AHRI researchers have show in this report that a single P450 gene in a cross-pollinated weed species L. rigidum confers resistance to herbicides of at least five modes of action across seven herbicide chemistries.
Weed risk assessment systems are used to estimate the potential weediness or invasiveness of introduced species in non-agricultural habitats. However, an equivalent system has not been developed for weed species that occur in agronomic cropland. Therefore, the Agricultural Weed Assessment Calculator (AWAC) was developed to quantify the present and potential future adverse impact of a weed species on crop production and profitability (threat analysis), thereby informing or directing research, development, and extension (RDE) investments or activities.
The aim of this study was to determine whether weed patches could be differentiated from the crop plants, based on height differences.
This study provides examples showing that target-site resistance to POST herbicides and non-target-site resistance to PRE herbicides can be overcome by offering direct evidence across many L. rigidum populations screened. Evolved resistance to binary herbicide mixtures in individual plants may require the accumulation of multiple traits (at least two genetic traits) conferring resistance to each herbicide component applied at the maximum recommended dosage.
This research reveals the complexity of the α-tubulin gene family in individuals/populations of the cross-pollinated weedy species L. rigidum, and highlights the need for better understanding of the molecular architecture of tubulin gene families for detecting resistance point mutations. Although TUA4 is a commonly expressed α-tubulin isoform containing most frequently reported resistance mutations, other mutant tubulin isoforms may also have a role in conferring dinitroaniline resistance.
Authors: Jinyi Chen, Zhizhan Chu, Heping Han, Eric Patterson, Qin Yu and Stephen Powles
Glyphosate is often tank-mixed with auxinic herbicide 2,4-D for grass and broadleaf weed control. In this paper, the authors examined the possible interaction of 2,4-D and glyphosate in barnyard grass, Echinochloa colona. The results showed that 2,4-D antagonizes glyphosate remarkably in glyphosate resistant populations but only marginally in susceptible populations. This antagonism is related to reduced glyphosate uptake and (to a lesser extent) translocation. As 2,4-D has multiple, unpredictable effects on other herbicides, care must be taken when tank-mixing herbicides with 2,4-D.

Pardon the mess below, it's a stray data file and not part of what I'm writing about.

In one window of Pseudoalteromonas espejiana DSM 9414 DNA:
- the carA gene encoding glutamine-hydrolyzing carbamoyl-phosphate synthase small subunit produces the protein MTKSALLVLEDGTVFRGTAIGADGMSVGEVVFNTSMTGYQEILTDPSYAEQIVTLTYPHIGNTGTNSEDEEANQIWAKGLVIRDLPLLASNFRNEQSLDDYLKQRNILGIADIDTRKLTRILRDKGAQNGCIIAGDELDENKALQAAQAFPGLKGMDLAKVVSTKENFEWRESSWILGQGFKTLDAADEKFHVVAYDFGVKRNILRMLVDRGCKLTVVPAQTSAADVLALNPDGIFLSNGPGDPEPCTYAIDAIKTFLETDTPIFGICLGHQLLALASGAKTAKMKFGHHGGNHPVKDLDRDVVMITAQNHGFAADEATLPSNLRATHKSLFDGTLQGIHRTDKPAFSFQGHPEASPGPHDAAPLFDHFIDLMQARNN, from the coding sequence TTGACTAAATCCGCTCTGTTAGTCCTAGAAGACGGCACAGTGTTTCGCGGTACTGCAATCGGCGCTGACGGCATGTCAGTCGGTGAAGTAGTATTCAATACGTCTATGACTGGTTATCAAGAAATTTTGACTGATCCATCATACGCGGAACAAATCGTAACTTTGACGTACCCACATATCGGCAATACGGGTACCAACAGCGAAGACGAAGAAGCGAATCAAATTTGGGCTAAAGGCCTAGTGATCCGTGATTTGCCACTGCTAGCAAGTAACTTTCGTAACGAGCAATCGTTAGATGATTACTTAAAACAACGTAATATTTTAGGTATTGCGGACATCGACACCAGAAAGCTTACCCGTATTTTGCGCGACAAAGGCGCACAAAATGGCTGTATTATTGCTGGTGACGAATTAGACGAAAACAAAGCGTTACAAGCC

This Special Issue of Plants comprises papers that describe the current status and future outlook of herbicide resistance research and development in weedy and domestic plants, with topics covering the full spectrum from resistance mechanisms to resistance management.
This study provides evidence that trait(s) enabling efficient trifluralin metabolism in Lolium rigidum are purged from the population under prosulfocarb recurrent selection.
It is speculated that survival to prosulfocarb via a lack of metabolic herbicide activation, and survival to trifluralin conferred by enhanced herbicide metabolism, are mutually exclusive.
In this work AHRI researcher Dr. Mechelle Owen surveyed and quantified weed seed infestation of the crop seed that farmers would be planting. In Australia, farmers save their own crop seed (wheat, barley, pulse crops, non-hyrbid canola) for planting in the subsequent growing season. Farmers produce their saved crop seed on low weed burden crop fields, so as to minimise weed seed contamination. This survey was done in 2015. This is the third AHRI survey, with the first conducted in 1998 (Powles & Cawthray 1999) and a larger second survey in 2009 (Michael, Owen & Powles 2010). In this third survey in 2015, Mechelle Owen surveyed 81 crop seed samples, each of 10 kg crop seed (wheat, barley, canola, lupins).
Resistance to the synthetic auxin 2,4-dichlorophenoxyacetic acid (2,4-D) in wild radish (Raphanus raphanistrum) appears to be due to a complex, multifaceted mechanism possibly involving enhanced constitutive plant defence and alterations in auxin signalling. Based on a previous gene expression analysis highlighting the plasma membrane as being important for 2,4-D resistance, this study aimed to identify the components of the leaf plasma membrane proteome that contribute to resistance. Key results included: two receptor-like kinases of unknown function (L-type lectin domain-containing receptor kinase IV.1-like and At1g51820-like) and the ATP-binding cassette transporter ABCB19, an auxin efflux transporter, were identified as being associated with auxinic herbicide resistance.